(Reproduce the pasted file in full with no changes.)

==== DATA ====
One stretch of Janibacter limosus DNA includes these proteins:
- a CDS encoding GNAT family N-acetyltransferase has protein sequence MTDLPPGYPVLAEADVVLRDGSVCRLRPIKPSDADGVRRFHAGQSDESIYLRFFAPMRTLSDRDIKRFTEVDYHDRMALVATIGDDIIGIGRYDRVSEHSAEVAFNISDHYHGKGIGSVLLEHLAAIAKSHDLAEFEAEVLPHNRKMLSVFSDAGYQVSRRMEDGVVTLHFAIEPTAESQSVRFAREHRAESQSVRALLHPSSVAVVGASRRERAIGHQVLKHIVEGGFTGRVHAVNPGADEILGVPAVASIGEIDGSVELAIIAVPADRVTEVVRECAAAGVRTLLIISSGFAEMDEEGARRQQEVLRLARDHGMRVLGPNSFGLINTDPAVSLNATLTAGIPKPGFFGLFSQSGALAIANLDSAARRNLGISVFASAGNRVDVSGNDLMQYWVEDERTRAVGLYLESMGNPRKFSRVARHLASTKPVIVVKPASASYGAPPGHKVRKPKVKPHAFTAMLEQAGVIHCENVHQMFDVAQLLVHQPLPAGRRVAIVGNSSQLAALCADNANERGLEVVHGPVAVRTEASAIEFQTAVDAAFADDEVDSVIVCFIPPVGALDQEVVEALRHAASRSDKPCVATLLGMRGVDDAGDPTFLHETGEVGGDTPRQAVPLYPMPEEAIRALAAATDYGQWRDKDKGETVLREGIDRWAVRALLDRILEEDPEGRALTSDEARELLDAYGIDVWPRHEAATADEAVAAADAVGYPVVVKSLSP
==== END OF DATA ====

One stretch of Janibacter limosus DNA includes these proteins:
- a CDS encoding GNAT family N-acetyltransferase has protein sequence MTDLPPGYPVLAEADVVLRDGSVCRLRPIKPSDADGVRRFHAGQSDESIYLRFFAPMRTLSDRDIKRFTEVDYHDRMALVATIGDDIIGIGRYDRVSEHSAEVAFNISDHYHGKGIGSVLLEHLAAIAKSHDLAEFEAEVLPHNRKMLSVFSDAGYQVSRRMEDGVVTLHFAIEPTAESQSVRFAREHRAESQSVRALLHPSSVAVVGASRRERAIGHQVLKHIVEGGFTGRVHAVNPGADEILGVPAVASIGEIDGSVELAIIAVPADRVTEVVRECAAAGVRTLLIISSGFAEMDEEGARRQQEVLRLARDHGMRVLGPNSFGLINTDPAVSLNATLTAGIPKPGFFGLFSQSGALAIANLDSAARRNLGISVFASAGNRVDVSGNDLMQYWVEDERTRAVGLYLESMGNPRKFSRVARHLASTKPVIVVKPASASYGAPPGHKVRKPKVKPHAFTAMLEQAGVIHCENVHQMFDVAQLLVHQPLPAGRRVAIVGNSSQLAALCADNANERGLEVVHGPVAVRTEASAIEFQTAVDAAFADDEVDSVIVCFIPPVGALDQEVVEALRHAASRSDKPCVATLLGMRGVDDAGDPTFLHETGEVGGDTPRQAVPLYPMPEEAIRALAAATDYGQWRDKDKGETVLREGIDRWAVRALLDRILEEDPEGRALTSDEARELLDAYGIDVWPRHEAATADEAVAAADAVGYPVVVKSLSP